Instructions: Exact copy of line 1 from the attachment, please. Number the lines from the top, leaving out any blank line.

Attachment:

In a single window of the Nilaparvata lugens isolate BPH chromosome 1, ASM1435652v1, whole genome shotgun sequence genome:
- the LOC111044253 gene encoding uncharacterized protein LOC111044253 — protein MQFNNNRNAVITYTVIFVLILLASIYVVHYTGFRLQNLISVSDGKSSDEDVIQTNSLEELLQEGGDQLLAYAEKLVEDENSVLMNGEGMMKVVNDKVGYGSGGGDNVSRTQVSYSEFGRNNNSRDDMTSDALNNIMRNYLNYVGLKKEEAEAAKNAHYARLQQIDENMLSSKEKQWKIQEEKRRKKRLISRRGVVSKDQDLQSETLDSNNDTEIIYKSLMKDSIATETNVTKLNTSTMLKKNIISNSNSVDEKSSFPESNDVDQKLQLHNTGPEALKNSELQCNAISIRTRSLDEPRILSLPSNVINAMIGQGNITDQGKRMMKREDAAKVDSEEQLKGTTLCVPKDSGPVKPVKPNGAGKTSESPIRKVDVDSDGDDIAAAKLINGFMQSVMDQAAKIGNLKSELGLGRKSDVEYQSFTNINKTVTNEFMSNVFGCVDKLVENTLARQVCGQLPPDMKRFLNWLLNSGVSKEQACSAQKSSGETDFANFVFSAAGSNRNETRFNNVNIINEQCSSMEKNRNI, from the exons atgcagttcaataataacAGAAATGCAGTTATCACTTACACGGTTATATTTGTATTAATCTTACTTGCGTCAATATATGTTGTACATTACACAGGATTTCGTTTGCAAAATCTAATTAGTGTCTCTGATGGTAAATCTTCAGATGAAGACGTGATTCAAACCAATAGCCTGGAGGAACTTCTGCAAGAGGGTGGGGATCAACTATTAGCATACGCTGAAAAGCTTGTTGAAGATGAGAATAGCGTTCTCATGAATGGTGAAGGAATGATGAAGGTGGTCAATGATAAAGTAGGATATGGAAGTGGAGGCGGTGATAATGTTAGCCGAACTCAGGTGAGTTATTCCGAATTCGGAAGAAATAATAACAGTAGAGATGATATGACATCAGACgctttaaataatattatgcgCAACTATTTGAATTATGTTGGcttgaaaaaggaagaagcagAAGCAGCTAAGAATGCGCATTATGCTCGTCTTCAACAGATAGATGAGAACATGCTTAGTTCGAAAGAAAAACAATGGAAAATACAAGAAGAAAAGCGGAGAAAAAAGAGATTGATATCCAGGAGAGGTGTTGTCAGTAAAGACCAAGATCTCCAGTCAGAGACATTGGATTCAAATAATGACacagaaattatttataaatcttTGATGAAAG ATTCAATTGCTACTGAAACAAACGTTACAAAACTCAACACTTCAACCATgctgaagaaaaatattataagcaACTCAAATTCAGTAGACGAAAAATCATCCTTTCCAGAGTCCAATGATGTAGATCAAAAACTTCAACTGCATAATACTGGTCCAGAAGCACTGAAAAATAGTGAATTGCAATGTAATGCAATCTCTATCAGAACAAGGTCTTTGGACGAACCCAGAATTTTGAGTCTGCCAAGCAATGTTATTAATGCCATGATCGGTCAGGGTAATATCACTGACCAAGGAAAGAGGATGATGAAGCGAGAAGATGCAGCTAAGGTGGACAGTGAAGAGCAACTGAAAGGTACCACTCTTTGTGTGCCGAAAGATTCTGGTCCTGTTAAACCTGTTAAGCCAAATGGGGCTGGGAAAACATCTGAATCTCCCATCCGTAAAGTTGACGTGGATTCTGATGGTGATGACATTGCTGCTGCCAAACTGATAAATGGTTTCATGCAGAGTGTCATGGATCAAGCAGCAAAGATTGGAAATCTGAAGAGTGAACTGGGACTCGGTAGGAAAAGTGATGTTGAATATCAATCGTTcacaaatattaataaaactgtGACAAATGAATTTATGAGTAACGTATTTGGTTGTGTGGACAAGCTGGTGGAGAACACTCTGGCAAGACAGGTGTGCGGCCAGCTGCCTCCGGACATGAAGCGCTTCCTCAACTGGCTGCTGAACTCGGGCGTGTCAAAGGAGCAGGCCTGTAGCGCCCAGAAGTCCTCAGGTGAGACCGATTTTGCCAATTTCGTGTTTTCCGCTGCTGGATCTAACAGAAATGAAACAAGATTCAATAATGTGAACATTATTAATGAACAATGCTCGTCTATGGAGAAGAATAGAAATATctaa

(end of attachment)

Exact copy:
In a single window of the Nilaparvata lugens isolate BPH chromosome 1, ASM1435652v1, whole genome shotgun sequence genome: